Change order under review

Published 12:17 pm Wednesday, March 20, 2019

During the regular March session the Charlotte County Board of Supervisors (BOS) was presented with a request for $7.3 million in funding by the county’s public-school superintendent Dr. Nancy Leonard to complete renovation and upgrades to Bacon and Phenix Districts elementary schools.

The amount requested equaled the not-to-exceed, bottom line figure of a proposal submitted to the Charlotte County school board by Jamerson-Lewis Construction Company. The Lynchburg based contracting firm has been working on phase I of the retrofitting and upgrades project at the county’s two elementary schools since mid-June 2018, after being awarded a contract for $3.2 million by the BOS.

The school upgrade project proposal was designed to work within the current guidelines of the Public-Private Education Facilities and Infrastructure Act of 2002. (PPEA) The PPEA supplies specific guidelines by which a public entity, such as a school system or local government or administration can draw from resources in the private sector to complete projects.

The recent $7.3 million proposal by Jamerson-Lewis was submitted to the BOS as a change order to the original $3.2 million PPEA contract. If approved, it would raise the total amount to $10.5 million for the Bacon and Phenix schools project. Also, another $3.2 million was spent on a new HVAC system.

School Superintendent Dr. Nancy Leonard and Philip Jamerson, CEO of Jamerson Lewis Construction requested funding approval from the BOS during a formal presentation and progress report on the project.

The funding request drew immediate and harsh criticisms from several members of the BOS. It also served as a catalyst for discussion among board members, who looked to the county’s legal counsel for direction in how to handle the matter.

The Charlotte Gazette reached out to Dr. Leonard for comment after the meeting.

Dr. Leonard responded via email regarding the BOS’ decision, “Every delay by the BOS in committing necessary funds to address the school facilities needs at Bacon and Phenix, is a delay in providing the children in the Bacon and Phenix communities safe, comfortable, and equitable schools.”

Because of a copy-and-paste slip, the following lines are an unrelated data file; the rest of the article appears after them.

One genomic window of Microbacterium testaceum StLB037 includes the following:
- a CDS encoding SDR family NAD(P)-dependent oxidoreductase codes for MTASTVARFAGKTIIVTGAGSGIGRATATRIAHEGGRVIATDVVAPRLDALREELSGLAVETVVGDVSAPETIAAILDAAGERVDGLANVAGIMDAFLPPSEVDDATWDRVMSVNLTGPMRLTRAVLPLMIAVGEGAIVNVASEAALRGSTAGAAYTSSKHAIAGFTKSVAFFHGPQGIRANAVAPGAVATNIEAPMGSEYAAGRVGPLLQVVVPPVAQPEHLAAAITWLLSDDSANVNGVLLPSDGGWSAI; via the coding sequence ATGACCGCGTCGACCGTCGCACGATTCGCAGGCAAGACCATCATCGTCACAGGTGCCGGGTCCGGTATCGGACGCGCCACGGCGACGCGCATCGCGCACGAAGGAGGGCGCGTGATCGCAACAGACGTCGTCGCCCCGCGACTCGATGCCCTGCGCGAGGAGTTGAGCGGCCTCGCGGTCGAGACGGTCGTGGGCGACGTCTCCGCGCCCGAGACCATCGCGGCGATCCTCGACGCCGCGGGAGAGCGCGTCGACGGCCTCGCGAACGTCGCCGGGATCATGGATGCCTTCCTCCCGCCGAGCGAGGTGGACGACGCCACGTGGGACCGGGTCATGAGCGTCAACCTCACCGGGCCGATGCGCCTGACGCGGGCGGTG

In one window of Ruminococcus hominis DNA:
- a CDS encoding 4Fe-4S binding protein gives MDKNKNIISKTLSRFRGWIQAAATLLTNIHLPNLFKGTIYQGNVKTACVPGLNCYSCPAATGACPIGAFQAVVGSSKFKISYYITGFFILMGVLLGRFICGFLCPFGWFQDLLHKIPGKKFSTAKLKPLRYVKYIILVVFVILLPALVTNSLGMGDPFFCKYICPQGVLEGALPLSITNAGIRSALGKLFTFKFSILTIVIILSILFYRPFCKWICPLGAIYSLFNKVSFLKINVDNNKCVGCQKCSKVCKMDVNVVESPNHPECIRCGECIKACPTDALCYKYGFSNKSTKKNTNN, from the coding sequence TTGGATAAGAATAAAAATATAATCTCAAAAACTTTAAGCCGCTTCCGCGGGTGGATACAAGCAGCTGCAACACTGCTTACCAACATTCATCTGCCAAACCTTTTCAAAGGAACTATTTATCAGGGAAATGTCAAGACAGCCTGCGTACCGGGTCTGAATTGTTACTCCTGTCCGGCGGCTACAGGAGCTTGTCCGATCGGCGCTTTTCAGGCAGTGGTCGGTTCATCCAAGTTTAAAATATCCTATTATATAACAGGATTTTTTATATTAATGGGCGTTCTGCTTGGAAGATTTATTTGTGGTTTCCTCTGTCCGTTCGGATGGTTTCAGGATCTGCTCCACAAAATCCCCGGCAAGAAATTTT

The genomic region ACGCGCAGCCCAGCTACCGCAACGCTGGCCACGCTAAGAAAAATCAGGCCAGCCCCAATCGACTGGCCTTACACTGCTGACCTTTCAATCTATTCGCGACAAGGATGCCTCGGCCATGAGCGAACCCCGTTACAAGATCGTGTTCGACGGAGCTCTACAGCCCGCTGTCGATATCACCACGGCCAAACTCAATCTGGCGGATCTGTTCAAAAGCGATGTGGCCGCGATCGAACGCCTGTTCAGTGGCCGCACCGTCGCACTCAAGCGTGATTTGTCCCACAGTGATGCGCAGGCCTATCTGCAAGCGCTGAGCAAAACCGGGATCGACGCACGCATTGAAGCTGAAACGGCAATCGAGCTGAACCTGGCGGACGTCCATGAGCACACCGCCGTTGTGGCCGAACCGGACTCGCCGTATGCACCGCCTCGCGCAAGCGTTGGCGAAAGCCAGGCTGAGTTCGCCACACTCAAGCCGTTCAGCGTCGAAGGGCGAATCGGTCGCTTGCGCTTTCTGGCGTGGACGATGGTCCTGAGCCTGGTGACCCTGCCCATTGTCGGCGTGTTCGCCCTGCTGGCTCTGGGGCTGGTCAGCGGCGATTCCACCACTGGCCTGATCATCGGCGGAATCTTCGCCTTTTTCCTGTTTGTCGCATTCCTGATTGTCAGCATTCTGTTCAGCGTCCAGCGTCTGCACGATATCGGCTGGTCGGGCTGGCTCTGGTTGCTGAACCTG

Two BOS members, Kay Pierantoni and Donna Fore voiced critical concern over the PPEA process entirely.

Aside from the shock of being presented with a change order that was over twice the amount of the original contract, Aspen/Phenix supervisor Donna Fore was most concerned with the lack of any supplementary documentation provided to the Board for review. She also pointed out items she considered part of the maintenance of the schools and thus were the full and regular responsibility of the School Board. “I don’t understand why things like windows and painting are on this list.”
Fore spoke with The Charlotte Gazette after the meeting and explained her point of view, “I am not going to blindly vote on anything that costs that much money. We should have been given a copy of the proposal or a handout, something. I cannot base my decision on a power point presentation, not for that amount of money.”
Kay Pierantoni, Supervisor for the Wylliesburg, Red Oak district voiced many of the same concerns as Fore but added more questions about the PPEA process in general.
“I would like to know how a change order can be over twice as much as the original contract,” she said during the meeting.
“I know that our children need good schools, but we also need to consider we are spending a lot of money on communications system, schools. We are creating a huge amount of debt. We seriously need to look at what that amount of debt is going to do to the resident’s taxes,” Pierantoni said, “We are about to go into budget talks, I think, before we go any further, we need to stop and check to see if there is any other way to finish this project.”
The BOS passed a motion to delay the approval of the PPEA contract until the April meeting. The delay would allow the county’s attorney to review the PPEA to be able to provide the board with a better understanding of it.
A second motion passed by the BOS was to use the same period to explore different, less costly ways outside of the PPEA process to finish the repairs at the schools.
Charlotte County Administrator Daniel Witt provided his insight into the situation during a brief telephone conversation with The Charlotte Gazette. “I believe the high dollar amount of the proposal and lack of specificity attached to the PPEA process gave the Board reason for pause,” he said. “The flipside of all of this is that, if they do put this project back out for bid, it could very well wind up costing double what it is right now. It’s a gamble.”